STREAMS Programming Guide

Part III Advanced Topics

Chapter 14 STREAMS-Based Terminal Subsystem

This chapter describes how a terminal subsytem is set up and how interrupts are handled. Different protocols are addressed, as well as canonical processing and line discipline substitution.

Overview of Terminal Subsystem

STREAMS provides a uniform interface for implementing character I/O devices and networking protocols in the kernel. SunOS 5.6 implements the terminal subsystem in STREAMS. The STREAMS-based terminal subsystem (Figure 14-1) provides many benefits:

Figure 14-1 STREAMS-based Terminal Subsystem


The initial setup of the STREAMS-based terminal subsystem is handled with the ttymon(1M) command within the framework of the Service Access Facility or the autopush feature. See "autopush(1M) Facility" for more information on autopush.

The STREAMS-based terminal subsystem supports termio(7I), the termios(3) specification of the POSIX standard, multiple byte characters for internationalization, the interface to asynchronous hardware flow control (see termio(7I)), and peripheral controllers for asynchronous terminals. XENIXTM and BSD compatibility can also be provided by pushing the ttcompat module.

To use shl with the STREAMS-based terminal subsystem, the sxt driver is implemented as a STREAMS-based driver. The sxt feature is being discontinued and might not be available, so users are encouraged to use the job-control mechanism instead of sxt. Note that both shl and job control should not be run simultaneously.

Master Driver and Slave Driver Characteristics

The master driver and slave driver have the following characteristics:

Line-Discipline Module

A STREAMS line-discipline module called ldterm (see ldterm(7M)) is a key part of the STREAMS-based terminal subsystem. Throughout this chapter, the terms line discipline and ldterm(7M) are used interchangeably and refer to the STREAMS version of the standard line discipline and not the traditional character version. ldterm performs the standard terminal I/O processing traditionally done through the linesw mechanism.

The termio(7I) and termios(3) specifications describe four flags that are used to control the terminal:

To process these flags elsewhere (for example, in the firmware or in another process), a mechanism is in place to turn on and off the processing of these flags. When ldterm(7M) is pushed, it sends an M_CTL message downstream that asks the driver which flags the driver will process. The driver sends back that message in response if it needs to change the ldterm default processing. By default, ldterm(7M) assumes that it must process all flags except c_cflag, unless it receives a message indicating otherwise.

Default Settings

When ldterm is pushed on the Stream, the open routine initializes the settings of the termio flags. The default settings are:

c_oflag = OPOST|ONLCR|TAB3
c_cflag = CREAD|CS8|B9600

In canonical mode (ICANON flag in c_lflag is turned on), read from the terminal file descriptor is in message non-discard (RMSGN) mode (see streamio(7I)). This implies that in canonical mode, read on the terminal file descriptor always returns at most one line, regardles of how many characters have been requested. In non-canonical mode, read is in byte-stream (RNORM) mode. The flag ECHOCTL has been added for SunOS 4.1 compatibility.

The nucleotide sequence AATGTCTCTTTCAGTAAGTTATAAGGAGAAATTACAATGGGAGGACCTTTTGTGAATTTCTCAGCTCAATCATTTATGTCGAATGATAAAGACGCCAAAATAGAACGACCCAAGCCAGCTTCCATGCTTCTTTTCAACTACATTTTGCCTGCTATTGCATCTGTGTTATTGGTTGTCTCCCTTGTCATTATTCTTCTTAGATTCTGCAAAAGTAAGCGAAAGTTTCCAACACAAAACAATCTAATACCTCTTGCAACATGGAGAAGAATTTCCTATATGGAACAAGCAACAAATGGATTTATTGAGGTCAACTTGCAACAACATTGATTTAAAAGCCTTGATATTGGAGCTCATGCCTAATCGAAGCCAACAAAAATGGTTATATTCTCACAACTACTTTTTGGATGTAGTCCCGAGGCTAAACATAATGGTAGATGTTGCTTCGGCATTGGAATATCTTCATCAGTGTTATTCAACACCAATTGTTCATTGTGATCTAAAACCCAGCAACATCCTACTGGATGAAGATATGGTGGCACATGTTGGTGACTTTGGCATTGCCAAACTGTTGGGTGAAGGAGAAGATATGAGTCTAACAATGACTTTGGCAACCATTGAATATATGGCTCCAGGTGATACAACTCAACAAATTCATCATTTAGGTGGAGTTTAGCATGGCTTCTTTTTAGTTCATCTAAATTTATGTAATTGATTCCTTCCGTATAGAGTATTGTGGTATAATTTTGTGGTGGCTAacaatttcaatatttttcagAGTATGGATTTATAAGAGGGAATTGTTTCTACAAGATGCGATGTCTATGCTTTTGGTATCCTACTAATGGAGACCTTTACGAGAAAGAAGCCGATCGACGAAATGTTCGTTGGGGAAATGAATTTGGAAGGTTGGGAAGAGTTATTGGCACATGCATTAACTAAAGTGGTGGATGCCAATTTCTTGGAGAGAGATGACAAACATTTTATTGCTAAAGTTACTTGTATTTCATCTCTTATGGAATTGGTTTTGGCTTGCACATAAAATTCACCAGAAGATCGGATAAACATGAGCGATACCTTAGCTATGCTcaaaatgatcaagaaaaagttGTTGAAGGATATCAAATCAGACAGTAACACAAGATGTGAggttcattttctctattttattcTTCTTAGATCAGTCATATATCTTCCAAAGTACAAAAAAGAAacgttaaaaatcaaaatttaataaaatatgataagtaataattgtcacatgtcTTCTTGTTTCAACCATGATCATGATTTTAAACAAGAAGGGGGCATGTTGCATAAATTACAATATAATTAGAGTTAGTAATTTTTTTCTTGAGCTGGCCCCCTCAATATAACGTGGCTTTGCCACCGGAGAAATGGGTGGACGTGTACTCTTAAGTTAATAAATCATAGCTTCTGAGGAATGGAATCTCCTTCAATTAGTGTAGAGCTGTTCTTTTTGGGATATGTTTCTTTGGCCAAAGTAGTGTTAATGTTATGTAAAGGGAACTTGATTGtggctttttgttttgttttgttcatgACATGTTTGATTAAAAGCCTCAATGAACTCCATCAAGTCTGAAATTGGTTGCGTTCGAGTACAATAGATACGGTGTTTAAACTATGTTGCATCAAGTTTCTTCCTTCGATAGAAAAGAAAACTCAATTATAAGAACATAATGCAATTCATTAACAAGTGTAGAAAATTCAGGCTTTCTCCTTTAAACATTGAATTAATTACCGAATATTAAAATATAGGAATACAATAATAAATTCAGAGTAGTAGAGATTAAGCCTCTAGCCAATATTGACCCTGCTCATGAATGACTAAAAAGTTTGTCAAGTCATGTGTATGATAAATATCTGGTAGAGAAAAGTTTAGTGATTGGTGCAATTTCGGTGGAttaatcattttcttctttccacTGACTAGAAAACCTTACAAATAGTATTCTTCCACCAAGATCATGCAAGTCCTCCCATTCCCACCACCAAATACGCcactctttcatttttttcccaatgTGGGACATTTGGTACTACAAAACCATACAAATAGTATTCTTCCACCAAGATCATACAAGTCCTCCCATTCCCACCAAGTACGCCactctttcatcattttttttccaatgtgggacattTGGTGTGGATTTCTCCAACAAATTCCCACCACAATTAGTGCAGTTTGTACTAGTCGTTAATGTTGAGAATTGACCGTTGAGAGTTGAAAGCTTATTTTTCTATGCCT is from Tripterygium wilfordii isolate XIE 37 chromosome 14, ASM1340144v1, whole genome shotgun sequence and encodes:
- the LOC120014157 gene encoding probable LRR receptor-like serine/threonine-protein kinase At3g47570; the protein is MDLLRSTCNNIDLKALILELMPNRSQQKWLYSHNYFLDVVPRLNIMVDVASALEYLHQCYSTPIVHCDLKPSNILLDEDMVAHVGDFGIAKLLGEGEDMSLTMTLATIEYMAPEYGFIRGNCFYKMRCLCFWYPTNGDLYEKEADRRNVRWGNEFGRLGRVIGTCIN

User-Configurable Settings

See termio(7I) for more information on user-configurable settings.

Open and Close Routines

The open routine of the ldterm(7M) module allocates space for holding the TTY structure (see ldtermstd_state_t in ldterm.h) by allocating a buffer from the STREAMS buffer pool. The number of modules that can be pushed on one stream, as well as the number of TTY's in use, is limited. The number of instances of ldterm that have been pushed is limited only by available memory. The open also sends an M_SETOPTS message upstream to set the Stream head high-water and low-water marks to 1024 and 200, respectively. These are the current values (although they may change over time).

The ldterm module identifies itself as a TTY to the stream head by sending an M_SETOPTS message upstream with the SO_ISTTY bit of so_flags set. The Stream head allocates the controlling TTY on the open, if one is not already allocated.

To maintain compatibility with existing applications that use the O_NDELAY flag, the open routine sets the SO_NDELON flag on in the so_flags field of the stroptions(9S) structure in the M_SETOPTS message.

The open routine fails if there are no buffers available (cannot allocate the internal state structure) or when an interrupt occurs while waiting for a buffer to become available.

The close routine frees all the outstanding buffers allocated by this Stream. It also sends an M_SETOPTS message to the Stream head to undo the changes made by the open routine. The ldterm(7M) module also sends M_START messages downstream to undo the effect of any previous M_STOP messages.

Read-Side Processing

The ldterm(7M) module's read side processing has put and service procedures. High-waterand low-water marks for the read queue are 1024 and 200, respectively. These are the current values and may be subject to change.

ldterm(7M) can send the following messages upstream:


The ldterm(7M) module's read side processes M_BREAK, M_DATA, M_CTL, M_FLUSH, M_HANGUP, M_IOCACK and M_IOCNAK messages. All other messages are sent upstream unchanged.

The put procedure scans the message for flow-control characters (IXON), signal-generating characters, and after (possible) transformation of the message, queues the message for the service procedure. Echoing is handled completely by the service procedure.